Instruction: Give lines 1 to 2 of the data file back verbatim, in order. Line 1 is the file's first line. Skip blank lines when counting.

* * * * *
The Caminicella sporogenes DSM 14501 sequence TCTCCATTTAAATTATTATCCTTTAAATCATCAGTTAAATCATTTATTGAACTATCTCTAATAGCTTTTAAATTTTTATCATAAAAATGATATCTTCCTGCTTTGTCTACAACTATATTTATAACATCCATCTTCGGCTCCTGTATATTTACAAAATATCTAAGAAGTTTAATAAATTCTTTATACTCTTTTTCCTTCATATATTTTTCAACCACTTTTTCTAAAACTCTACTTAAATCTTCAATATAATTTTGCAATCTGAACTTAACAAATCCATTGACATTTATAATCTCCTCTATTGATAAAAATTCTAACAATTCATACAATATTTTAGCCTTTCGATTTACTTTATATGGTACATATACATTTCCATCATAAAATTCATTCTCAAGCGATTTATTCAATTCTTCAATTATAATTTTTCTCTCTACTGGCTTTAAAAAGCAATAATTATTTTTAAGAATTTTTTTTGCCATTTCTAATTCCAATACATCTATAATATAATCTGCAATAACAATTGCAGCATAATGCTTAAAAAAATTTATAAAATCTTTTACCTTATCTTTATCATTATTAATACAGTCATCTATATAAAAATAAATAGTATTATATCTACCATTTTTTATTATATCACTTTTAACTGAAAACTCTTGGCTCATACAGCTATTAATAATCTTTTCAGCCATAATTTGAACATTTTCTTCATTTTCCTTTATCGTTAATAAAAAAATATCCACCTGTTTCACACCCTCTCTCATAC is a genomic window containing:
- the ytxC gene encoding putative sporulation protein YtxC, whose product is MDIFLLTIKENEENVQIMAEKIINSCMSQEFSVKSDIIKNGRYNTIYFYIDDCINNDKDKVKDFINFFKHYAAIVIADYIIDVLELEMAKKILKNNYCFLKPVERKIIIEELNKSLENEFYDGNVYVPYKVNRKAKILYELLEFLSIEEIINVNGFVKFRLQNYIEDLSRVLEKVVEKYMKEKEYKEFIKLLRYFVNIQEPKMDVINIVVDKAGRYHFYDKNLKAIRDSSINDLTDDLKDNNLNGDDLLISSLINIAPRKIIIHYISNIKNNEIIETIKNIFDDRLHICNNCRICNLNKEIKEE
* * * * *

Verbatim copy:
The Caminicella sporogenes DSM 14501 sequence TCTCCATTTAAATTATTATCCTTTAAATCATCAGTTAAATCATTTATTGAACTATCTCTAATAGCTTTTAAATTTTTATCATAAAAATGATATCTTCCTGCTTTGTCTACAACTATATTTATAACATCCATCTTCGGCTCCTGTATATTTACAAAATATCTAAGAAGTTTAATAAATTCTTTATACTCTTTTTCCTTCATATATTTTTCAACCACTTTTTCTAAAACTCTACTTAAATCTTCAATATAATTTTGCAATCTGAACTTAACAAATCCATTGACATTTATAATCTCCTCTATTGATAAAAATTCTAACAATTCATACAATATTTTAGCCTTTCGATTTACTTTATATGGTACATATACATTTCCATCATAAAATTCATTCTCAAGCGATTTATTCAATTCTTCAATTATAATTTTTCTCTCTACTGGCTTTAAAAAGCAATAATTATTTTTAAGAATTTTTTTTGCCATTTCTAATTCCAATACATCTATAATATAATCTGCAATAACAATTGCAGCATAATGCTTAAAAAAATTTATAAAATCTTTTACCTTATCTTTATCATTATTAATACAGTCATCTATATAAAAATAAATAGTATTATATCTACCATTTTTTATTATATCACTTTTAACTGAAAACTCTTGGCTCATACAGCTATTAATAATCTTTTCAGCCATAATTTGAACATTTTCTTCATTTTCCTTTATCGTTAATAAAAAAATATCCACCTGTTTCACACCCTCTCTCATAC is a genomic window containing:
- the ytxC gene encoding putative sporulation protein YtxC, whose product is MDIFLLTIKENEENVQIMAEKIINSCMSQEFSVKSDIIKNGRYNTIYFYIDDCINNDKDKVKDFINFFKHYAAIVIADYIIDVLELEMAKKILKNNYCFLKPVERKIIIEELNKSLENEFYDGNVYVPYKVNRKAKILYELLEFLSIEEIINVNGFVKFRLQNYIEDLSRVLEKVVEKYMKEKEYKEFIKLLRYFVNIQEPKMDVINIVVDKAGRYHFYDKNLKAIRDSSINDLTDDLKDNNLNGDDLLISSLINIAPRKIIIHYISNIKNNEIIETIKNIFDDRLHICNNCRICNLNKEIKEE